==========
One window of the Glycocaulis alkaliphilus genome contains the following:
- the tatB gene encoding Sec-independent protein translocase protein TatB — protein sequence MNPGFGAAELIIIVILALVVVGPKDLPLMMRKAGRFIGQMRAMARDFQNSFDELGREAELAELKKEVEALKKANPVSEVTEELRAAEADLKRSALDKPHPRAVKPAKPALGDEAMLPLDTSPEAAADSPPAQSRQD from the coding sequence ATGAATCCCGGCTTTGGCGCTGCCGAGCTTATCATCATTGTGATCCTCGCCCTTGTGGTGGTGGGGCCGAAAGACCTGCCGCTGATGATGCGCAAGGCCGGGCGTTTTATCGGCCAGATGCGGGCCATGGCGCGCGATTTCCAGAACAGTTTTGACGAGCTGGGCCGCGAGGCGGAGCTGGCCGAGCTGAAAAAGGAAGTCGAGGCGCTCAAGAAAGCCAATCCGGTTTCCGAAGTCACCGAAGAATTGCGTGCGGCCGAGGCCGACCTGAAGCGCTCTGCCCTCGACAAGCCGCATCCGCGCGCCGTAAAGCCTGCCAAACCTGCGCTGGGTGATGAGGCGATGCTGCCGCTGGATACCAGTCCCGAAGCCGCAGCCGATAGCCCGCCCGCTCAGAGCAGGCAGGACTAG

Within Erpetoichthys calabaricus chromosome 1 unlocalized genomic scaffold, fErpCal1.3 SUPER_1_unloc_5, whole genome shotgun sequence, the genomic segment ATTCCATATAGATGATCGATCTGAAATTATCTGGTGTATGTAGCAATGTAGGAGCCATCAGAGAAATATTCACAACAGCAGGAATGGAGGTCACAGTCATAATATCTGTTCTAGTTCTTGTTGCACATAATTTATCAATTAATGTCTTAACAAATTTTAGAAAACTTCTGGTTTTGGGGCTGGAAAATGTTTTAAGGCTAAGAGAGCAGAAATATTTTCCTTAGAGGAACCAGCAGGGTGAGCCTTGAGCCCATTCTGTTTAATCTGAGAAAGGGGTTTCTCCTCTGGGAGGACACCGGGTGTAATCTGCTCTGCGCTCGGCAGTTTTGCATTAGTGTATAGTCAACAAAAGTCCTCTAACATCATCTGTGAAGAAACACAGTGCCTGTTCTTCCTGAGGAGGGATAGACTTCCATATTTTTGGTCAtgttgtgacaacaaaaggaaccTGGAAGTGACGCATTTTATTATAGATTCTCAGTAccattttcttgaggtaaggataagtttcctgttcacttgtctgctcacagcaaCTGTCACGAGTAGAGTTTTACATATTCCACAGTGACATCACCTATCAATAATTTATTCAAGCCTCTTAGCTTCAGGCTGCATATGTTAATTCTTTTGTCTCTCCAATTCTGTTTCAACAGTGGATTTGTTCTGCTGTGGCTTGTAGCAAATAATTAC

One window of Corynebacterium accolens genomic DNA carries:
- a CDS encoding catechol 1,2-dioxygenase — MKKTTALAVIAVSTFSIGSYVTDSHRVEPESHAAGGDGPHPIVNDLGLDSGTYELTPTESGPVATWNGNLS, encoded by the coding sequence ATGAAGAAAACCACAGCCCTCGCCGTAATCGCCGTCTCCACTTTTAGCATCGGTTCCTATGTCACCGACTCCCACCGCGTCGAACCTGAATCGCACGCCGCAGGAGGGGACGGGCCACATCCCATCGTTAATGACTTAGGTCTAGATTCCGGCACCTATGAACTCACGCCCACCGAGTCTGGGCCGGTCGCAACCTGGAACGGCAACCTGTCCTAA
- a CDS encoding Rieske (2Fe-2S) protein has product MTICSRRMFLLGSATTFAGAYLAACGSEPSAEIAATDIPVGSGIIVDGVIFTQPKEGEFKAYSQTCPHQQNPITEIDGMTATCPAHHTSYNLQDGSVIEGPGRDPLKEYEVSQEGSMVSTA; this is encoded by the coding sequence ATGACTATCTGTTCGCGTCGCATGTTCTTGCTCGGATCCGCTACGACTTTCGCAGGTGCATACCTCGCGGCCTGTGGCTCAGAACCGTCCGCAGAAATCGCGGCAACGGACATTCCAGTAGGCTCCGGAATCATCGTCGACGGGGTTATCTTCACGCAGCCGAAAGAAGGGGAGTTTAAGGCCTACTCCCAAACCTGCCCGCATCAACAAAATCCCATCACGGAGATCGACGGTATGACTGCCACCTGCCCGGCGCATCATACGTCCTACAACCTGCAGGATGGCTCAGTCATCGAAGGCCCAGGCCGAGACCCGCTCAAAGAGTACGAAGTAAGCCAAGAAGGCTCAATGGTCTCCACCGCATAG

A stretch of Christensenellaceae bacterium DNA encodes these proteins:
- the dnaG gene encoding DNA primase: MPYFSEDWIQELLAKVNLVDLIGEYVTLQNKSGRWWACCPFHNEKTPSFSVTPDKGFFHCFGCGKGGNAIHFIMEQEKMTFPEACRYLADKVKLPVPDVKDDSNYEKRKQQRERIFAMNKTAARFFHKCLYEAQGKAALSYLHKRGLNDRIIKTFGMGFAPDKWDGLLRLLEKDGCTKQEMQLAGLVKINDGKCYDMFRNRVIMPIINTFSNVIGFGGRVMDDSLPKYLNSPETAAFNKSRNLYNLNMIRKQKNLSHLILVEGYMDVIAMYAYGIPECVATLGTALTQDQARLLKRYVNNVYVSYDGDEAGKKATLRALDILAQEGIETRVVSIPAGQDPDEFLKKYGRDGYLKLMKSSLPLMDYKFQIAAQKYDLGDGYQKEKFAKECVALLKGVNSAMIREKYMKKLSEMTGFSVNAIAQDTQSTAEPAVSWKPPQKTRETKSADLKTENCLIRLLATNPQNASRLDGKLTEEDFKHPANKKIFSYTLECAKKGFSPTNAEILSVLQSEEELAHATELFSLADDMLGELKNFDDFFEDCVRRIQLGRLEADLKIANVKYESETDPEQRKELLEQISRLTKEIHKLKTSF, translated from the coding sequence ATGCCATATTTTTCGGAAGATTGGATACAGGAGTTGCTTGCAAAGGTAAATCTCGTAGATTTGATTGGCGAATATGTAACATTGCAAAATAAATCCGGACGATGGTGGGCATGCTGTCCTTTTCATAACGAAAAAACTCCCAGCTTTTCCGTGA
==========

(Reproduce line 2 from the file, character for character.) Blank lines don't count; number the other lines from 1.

- the tatB gene encoding Sec-independent protein translocase protein TatB — protein sequence MNPGFGAAELIIIVILALVVVGPKDLPLMMRKAGRFIGQMRAMARDFQNSFDELGREAELAELKKEVEALKKANPVSEVTEELRAAEADLKRSALDKPHPRAVKPAKPALGDEAMLPLDTSPEAAADSPPAQSRQD from the coding sequence ATGAATCCCGGCTTTGGCGCTGCCGAGCTTATCATCATTGTGATCCTCGCCCTTGTGGTGGTGGGGCCGAAAGACCTGCCGCTGATGATGCGCAAGGCCGGGCGTTTTATCGGCCAGATGCGGGCCATGGCGCGCGATTTCCAGAACAGTTTTGACGAGCTGGGCCGCGAGGCGGAGCTGGCCGAGCTGAAAAAGGAAGTCGAGGCGCTCAAGAAAGCCAATCCGGTTTCCGAAGTCACCGAAGAATTGCGTGCGGCCGAGGCCGACCTGAAGCGCTCTGCCCTCGACAAGCCGCATCCGCGCGCCGTAAAGCCTGCCAAACCTGCGCTGGGTGATGAGGCGATGCTGCCGCTGGATACCAGTCCCGAAGCCGCAGCCGATAGCCCGCCCGCTCAGAGCAGGCAGGACTAG